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Federal Reserve Bank of Philadelphia v. Roulston

UNITED STATES COURT OF APPEALS FOR THE THIRD CIRCUIT


January 18, 1939

FEDERAL RESERVE BANK OF PHILADELPHIA
v.
ROULSTON ET AL.

Appeal from the District Court of the United States for the Eastern District of Pennsylvania; Oliver B. Dickinson, Judge.

Author: Buffington

Before DAVIS, MARIS, and BUFFINGTON, Circuit Judges.

BUFFINGTON, Circuit Judge.

This is an appeal from a decree for the defendants in a suit to set aside an alleged fraudulent conveyance by a husband of his real estate, without consideration, to vest himself and his wife as tenants by entireties. In such case the law of Pennsylvania is that where a husband has so conveyed his real estate to his wife, the burden is on the wife "to establish the validity of her title by clear and satisfactory evidence, beyond that required of other creditors: * * * a wife relying upon a gift from her husband must show that at the time his liabilities were not out of proportion to his assets." People's Savings & Dime Bank & Trust Co. v. Scott, 303 Pa. 294, 297, 154 A. 489, 490, 79 A.L.R. 129.

The question involved in the case is whether the wife has established the validity of her title by clear and satisfactory evidence beyond that required of other creditors. Tested by this standard, we are of opinion the wife has failed to establish the validity of her title.

Without discussing all the proofs, we note the conveyance by the husband was on March 9, 1933. At that date the husband was indebted to the Federal Reserve Bank, the appellant, on two notes on which judgment was subsequently obtained by the Bank. The proofs showed that at the date of the conveyance the husband owed the notes above mentioned amounting to $2,770. There was also an outstanding judgment against him of $1,000; an outsanding note of $200; and an indebtedness of about $100 to one Newland. These items of indebtedness aggregated $4,070. All of these were admitted by the husband except the judgment. As to this he admitted that it was not all paid, but offered no evidence as to the amount actually due.On the other hand, his assets at that time did not aggregate more than $3,650 in value and the evidence as to $925 of this was far from clear and satisfactory.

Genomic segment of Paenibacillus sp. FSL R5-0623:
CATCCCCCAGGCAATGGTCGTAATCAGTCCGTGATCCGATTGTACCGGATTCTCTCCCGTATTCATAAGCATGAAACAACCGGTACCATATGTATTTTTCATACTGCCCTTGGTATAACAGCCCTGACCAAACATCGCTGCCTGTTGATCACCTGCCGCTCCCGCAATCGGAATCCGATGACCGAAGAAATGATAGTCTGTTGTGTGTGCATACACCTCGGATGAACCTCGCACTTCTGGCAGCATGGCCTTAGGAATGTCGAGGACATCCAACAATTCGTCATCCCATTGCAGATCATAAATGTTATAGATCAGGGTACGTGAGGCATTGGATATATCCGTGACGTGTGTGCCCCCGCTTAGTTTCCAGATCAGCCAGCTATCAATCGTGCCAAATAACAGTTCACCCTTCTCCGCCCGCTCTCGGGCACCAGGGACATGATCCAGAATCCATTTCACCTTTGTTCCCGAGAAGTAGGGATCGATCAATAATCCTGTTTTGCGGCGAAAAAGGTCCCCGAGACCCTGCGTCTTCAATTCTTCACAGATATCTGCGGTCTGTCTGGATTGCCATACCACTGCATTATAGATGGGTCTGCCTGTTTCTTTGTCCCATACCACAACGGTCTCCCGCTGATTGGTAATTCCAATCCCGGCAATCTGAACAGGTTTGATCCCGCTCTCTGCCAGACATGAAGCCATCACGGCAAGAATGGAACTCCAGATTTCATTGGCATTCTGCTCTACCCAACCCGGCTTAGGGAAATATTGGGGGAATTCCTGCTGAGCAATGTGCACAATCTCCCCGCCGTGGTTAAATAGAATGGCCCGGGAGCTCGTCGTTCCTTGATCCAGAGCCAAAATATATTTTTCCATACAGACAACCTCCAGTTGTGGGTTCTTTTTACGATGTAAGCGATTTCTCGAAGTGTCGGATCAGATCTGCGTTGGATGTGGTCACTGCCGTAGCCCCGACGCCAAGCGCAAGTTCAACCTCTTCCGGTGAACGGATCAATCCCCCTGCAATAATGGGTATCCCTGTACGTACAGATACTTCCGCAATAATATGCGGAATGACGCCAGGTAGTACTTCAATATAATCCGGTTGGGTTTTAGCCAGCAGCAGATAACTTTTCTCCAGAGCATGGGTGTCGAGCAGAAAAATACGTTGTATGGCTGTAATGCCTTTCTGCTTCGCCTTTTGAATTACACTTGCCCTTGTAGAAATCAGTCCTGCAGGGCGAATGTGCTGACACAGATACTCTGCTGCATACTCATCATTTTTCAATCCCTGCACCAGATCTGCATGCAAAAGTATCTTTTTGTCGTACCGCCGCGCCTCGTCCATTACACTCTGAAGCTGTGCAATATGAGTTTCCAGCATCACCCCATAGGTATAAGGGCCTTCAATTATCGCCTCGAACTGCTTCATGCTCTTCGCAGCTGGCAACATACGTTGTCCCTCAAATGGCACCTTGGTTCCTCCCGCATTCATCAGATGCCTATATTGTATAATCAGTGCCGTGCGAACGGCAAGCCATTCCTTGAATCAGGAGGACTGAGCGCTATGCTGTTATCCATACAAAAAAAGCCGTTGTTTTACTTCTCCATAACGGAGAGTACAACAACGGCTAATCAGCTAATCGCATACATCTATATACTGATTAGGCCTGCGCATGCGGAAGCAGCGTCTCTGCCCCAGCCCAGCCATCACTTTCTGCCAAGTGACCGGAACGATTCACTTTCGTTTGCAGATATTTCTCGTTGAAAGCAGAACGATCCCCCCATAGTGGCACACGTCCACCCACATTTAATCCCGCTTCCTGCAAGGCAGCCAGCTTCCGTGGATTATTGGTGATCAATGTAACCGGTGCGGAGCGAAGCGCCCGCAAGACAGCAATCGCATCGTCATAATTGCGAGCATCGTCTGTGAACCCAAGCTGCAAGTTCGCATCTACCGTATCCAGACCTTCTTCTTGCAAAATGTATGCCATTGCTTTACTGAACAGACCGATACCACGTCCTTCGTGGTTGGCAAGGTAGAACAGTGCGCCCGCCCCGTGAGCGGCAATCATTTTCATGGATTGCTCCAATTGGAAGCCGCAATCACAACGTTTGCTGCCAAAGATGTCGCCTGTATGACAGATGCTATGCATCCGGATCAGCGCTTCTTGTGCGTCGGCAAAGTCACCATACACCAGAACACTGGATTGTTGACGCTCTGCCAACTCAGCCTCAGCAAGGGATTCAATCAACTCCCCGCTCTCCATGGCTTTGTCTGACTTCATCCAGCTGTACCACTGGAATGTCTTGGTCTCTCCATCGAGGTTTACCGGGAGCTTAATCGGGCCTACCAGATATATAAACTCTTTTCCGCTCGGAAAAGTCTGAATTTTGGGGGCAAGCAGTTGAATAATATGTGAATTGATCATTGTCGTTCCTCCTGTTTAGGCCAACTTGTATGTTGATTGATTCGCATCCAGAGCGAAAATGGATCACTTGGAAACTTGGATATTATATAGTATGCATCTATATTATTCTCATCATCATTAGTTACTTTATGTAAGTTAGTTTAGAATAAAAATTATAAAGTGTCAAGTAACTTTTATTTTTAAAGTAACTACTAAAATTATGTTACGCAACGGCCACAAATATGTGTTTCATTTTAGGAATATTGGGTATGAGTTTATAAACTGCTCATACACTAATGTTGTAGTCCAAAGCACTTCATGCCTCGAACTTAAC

As to his reason for making the conveyance to his wife, the husband testified: "A. Because she always has been after me for about twenty years to have an interest in the home because if anything happened to me, the house would probably have to be sold and she would lose a good part of it, or she would have to raise money quickly."

From this it is quite apparent that the husband realized that in case of his death the property would be required to pay his debts, and the fair inference is that he conveyed the property in order to give it to his wife instead of applying it to his indebtedness. debtedness.

Without detailing the proofs of what his assets at that time were, we limit outselves to saying that the proofs adduced by the wife who paid no consideration for the property failed to measure up to the quality required by the cited case.

Such being the case, the judgment below is reversed and the record remanded with instructions to enter a decree in favor of the Federal Reserve Bank.

19390118

© 1998 VersusLaw Inc.



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